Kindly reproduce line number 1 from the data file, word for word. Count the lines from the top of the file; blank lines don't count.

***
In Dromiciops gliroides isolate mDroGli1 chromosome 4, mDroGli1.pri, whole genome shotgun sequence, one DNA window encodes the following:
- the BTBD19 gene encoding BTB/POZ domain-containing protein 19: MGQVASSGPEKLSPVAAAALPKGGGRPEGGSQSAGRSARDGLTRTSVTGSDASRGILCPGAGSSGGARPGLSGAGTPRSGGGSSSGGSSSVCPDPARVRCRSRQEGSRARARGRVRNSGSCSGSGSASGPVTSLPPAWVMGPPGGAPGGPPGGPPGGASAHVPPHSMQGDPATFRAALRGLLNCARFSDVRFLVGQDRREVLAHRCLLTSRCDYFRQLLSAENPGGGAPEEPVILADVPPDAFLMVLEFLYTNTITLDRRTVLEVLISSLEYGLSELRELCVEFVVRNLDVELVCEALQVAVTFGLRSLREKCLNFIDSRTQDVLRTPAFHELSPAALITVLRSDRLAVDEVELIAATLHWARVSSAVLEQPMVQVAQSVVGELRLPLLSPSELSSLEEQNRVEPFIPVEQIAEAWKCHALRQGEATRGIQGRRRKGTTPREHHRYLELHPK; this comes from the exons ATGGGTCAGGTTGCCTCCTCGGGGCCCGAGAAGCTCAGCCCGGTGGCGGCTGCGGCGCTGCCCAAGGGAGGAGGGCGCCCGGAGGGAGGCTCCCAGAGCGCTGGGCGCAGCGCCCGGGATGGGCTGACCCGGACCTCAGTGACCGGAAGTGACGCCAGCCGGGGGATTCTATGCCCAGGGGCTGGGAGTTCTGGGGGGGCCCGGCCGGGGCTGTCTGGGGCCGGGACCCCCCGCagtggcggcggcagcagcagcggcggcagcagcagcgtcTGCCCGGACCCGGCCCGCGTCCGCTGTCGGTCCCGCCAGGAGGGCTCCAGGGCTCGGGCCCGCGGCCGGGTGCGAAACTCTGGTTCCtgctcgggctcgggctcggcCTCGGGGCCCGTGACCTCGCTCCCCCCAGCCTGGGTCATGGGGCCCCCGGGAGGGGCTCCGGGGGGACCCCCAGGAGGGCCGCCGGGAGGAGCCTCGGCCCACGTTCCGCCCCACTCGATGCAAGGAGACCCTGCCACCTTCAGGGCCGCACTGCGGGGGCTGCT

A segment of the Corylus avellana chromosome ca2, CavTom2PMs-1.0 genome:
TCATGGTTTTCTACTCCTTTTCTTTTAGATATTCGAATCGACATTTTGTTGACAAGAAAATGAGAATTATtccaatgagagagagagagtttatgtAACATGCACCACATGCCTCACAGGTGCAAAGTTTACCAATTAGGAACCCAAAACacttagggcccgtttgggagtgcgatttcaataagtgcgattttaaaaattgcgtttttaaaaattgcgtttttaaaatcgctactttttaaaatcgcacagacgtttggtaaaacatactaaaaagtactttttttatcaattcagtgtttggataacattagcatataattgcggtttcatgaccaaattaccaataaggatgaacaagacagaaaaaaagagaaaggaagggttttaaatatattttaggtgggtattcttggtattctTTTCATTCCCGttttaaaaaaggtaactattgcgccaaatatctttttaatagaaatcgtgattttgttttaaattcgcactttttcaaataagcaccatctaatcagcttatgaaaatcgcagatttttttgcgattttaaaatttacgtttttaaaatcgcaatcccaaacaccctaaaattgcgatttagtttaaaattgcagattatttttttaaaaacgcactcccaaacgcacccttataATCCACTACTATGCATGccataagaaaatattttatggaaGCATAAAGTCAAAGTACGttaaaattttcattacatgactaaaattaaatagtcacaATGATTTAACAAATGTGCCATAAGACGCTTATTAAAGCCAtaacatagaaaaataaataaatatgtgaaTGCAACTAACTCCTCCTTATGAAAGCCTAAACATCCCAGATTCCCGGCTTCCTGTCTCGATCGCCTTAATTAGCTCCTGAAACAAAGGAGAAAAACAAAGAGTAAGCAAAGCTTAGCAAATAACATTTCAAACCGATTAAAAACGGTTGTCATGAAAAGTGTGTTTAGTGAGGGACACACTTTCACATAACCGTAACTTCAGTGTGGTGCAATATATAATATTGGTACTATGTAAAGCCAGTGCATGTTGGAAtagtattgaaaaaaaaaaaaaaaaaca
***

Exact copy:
In Dromiciops gliroides isolate mDroGli1 chromosome 4, mDroGli1.pri, whole genome shotgun sequence, one DNA window encodes the following: